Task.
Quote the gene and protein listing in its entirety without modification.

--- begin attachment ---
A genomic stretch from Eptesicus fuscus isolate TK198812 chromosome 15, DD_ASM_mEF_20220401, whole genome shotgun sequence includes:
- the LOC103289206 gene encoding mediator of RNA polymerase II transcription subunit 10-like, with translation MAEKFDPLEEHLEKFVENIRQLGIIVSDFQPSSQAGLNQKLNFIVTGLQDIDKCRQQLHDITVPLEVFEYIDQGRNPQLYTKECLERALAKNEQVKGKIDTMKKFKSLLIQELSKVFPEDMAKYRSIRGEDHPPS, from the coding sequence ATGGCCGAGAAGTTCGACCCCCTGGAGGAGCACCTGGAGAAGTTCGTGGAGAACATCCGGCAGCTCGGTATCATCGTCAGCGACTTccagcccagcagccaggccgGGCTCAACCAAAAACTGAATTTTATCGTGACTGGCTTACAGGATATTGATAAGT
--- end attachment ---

A genomic stretch from Eptesicus fuscus isolate TK198812 chromosome 15, DD_ASM_mEF_20220401, whole genome shotgun sequence includes:
- the LOC103289206 gene encoding mediator of RNA polymerase II transcription subunit 10-like, with translation MAEKFDPLEEHLEKFVENIRQLGIIVSDFQPSSQAGLNQKLNFIVTGLQDIDKCRQQLHDITVPLEVFEYIDQGRNPQLYTKECLERALAKNEQVKGKIDTMKKFKSLLIQELSKVFPEDMAKYRSIRGEDHPPS, from the coding sequence ATGGCCGAGAAGTTCGACCCCCTGGAGGAGCACCTGGAGAAGTTCGTGGAGAACATCCGGCAGCTCGGTATCATCGTCAGCGACTTccagcccagcagccaggccgGGCTCAACCAAAAACTGAATTTTATCGTGACTGGCTTACAGGATATTGATAAGT